If I understand the issue correctly, the speed of any photon traveling through space is always exactly the speed of light. This velocity is always the same relative to anything else in the universe regardless of the velocity and/or direction of whatever other thing we are comparing it to. In order to make the math work when dealing with the speed of light relative to moving objects, if we assume the velocity is constant, which we do, we then assume time is a variable. This is why the claim is made that if people, or clocks, are moving, time slows down for them relative to other people and things that remain stationary. Supposedly this time shift has been verified experimentally. If we are talking about objects approaching the speed of light then this theoretical time shift is significant, which is why some people believe space travel near the speed of light will allow people to survive much longer while not noticing the difference in how time progresses.
You mentioned in a previous post that time is not constant. If time is not constant then what other variable do we have to measure it accurately? If it is not constant then we have no reliable way to guage it. Time is not visible or measurable outside of ancient definition.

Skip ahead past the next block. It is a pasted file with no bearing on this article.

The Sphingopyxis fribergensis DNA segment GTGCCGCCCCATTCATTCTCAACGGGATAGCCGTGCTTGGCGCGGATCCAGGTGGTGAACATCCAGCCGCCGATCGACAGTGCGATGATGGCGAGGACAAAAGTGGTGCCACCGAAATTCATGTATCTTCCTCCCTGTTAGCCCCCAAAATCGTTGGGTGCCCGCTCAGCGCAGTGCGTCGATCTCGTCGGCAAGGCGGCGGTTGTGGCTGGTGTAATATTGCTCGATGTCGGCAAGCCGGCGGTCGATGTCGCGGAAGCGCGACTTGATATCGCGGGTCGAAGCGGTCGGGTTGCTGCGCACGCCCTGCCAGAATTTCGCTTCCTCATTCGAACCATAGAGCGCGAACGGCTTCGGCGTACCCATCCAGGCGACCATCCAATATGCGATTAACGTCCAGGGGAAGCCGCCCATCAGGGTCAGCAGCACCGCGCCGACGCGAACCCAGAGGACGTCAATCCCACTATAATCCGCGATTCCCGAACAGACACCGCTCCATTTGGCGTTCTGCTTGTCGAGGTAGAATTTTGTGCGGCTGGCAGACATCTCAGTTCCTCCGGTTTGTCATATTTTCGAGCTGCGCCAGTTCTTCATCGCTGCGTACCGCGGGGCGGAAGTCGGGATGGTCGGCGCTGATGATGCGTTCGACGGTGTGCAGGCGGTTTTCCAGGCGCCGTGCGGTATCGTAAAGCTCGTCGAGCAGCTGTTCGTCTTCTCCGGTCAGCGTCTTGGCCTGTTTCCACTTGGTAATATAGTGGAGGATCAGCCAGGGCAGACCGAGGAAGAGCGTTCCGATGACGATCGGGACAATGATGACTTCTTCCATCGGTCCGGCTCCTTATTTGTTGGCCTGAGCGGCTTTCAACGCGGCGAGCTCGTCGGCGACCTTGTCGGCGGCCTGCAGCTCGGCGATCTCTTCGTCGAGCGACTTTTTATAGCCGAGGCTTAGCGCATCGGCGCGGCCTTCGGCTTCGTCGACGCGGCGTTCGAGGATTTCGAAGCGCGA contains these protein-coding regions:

This is why the claim is made that if people, or clocks, are moving, time slows down for them relative to other people and things that remain stationary.
I have read something somewhere about this time-shift and it only made sense to me in small incremental lapses. With this theory one could slow or excelerate time by traveling around the planet at a greater speed than the planet itself is rotating. What doesn't hold merit with me is that it would reverse or forward the traveler in time resulting in projecting them into the past or future with an altered reality. As this event would be unfolding in time it would also be unfolding in real time negating any altered reality.

So if time is constant, it is just that. A continuum reliant on nothing else to define it other than perception.

- - - Updated - - -

Time travel? Seriously? Look, at near-light speeds you can do nifty things with time dilation, and with the right lasers you can mess with local space, and with particle accelerators you can make strange particles come into existence via the Higgs field. But there is no reason to believe that you can go backwards in time. Maybe in the far future, when a more fundamental theory of physics comes around (as Einstein replaced Newton, who replaced Aristotle). Currently the only conceivable method to experience the past would be to simulate the universe again and hope you got the initial conditions just right.
I have no reason to conceive that 'time travel' is possible but enjoy hearing others' opinion and views on it.